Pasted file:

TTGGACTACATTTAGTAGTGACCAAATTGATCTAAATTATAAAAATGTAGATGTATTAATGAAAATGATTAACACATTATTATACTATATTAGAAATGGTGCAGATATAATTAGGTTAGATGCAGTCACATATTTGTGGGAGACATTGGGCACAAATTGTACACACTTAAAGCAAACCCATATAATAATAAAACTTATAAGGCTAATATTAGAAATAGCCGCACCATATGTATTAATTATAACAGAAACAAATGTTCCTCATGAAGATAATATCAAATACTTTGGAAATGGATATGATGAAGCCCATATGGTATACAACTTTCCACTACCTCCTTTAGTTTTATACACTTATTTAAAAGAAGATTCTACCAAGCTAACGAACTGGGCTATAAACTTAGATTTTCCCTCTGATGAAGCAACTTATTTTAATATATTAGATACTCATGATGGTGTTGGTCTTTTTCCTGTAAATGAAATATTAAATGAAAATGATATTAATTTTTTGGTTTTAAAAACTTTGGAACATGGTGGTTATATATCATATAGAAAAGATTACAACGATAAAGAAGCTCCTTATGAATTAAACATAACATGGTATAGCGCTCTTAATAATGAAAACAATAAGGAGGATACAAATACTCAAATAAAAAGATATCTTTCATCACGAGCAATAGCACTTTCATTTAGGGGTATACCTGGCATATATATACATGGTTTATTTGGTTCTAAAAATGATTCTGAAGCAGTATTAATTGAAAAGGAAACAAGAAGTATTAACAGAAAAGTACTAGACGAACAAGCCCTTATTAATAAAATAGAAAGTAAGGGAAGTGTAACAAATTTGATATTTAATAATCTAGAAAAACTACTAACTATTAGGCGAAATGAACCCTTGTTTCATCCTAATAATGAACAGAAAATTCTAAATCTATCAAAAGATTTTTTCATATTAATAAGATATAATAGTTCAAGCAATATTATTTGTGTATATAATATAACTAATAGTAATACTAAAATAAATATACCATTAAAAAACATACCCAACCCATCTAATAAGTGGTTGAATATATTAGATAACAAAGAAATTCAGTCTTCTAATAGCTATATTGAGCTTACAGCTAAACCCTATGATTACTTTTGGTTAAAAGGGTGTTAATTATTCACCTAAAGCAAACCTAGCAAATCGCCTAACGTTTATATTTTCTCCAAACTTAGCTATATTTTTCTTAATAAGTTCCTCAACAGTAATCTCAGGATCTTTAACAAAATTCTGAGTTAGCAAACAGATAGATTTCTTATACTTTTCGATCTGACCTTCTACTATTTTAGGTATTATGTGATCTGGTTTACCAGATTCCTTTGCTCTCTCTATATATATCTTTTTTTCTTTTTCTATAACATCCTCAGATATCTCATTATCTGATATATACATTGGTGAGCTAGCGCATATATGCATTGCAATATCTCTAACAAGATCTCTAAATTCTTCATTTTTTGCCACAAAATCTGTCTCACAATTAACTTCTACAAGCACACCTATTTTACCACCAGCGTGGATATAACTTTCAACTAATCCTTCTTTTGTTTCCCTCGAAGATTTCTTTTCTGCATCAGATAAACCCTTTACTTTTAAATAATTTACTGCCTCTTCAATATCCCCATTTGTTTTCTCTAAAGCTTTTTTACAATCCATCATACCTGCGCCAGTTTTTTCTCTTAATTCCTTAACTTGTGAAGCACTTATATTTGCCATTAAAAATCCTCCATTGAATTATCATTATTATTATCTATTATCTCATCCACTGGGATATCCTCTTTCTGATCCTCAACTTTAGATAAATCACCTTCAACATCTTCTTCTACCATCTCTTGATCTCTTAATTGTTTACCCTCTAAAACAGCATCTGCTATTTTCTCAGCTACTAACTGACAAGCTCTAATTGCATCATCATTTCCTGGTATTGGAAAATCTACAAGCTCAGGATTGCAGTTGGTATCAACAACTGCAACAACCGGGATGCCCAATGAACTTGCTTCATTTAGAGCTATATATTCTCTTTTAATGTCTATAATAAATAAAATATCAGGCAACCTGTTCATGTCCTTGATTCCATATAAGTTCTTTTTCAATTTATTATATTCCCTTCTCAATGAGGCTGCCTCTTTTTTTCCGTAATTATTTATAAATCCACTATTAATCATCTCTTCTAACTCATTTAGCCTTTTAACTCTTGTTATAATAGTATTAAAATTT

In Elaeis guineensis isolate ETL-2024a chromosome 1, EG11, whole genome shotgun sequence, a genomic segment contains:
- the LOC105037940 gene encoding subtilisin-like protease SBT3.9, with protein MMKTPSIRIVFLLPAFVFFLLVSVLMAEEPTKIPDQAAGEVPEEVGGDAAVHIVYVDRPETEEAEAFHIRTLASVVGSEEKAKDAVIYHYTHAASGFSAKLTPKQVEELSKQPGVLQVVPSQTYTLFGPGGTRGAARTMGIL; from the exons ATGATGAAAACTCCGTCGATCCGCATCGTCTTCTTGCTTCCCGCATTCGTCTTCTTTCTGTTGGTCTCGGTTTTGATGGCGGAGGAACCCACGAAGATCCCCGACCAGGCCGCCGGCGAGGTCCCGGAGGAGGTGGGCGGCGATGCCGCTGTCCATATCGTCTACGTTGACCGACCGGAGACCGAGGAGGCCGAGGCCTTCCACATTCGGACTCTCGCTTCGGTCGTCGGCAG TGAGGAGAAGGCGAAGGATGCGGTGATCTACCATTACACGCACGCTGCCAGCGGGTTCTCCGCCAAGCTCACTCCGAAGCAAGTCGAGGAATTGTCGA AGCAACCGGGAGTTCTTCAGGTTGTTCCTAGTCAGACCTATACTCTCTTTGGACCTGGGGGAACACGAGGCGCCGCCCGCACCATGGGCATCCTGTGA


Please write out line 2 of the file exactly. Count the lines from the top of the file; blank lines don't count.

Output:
In Elaeis guineensis isolate ETL-2024a chromosome 1, EG11, whole genome shotgun sequence, a genomic segment contains: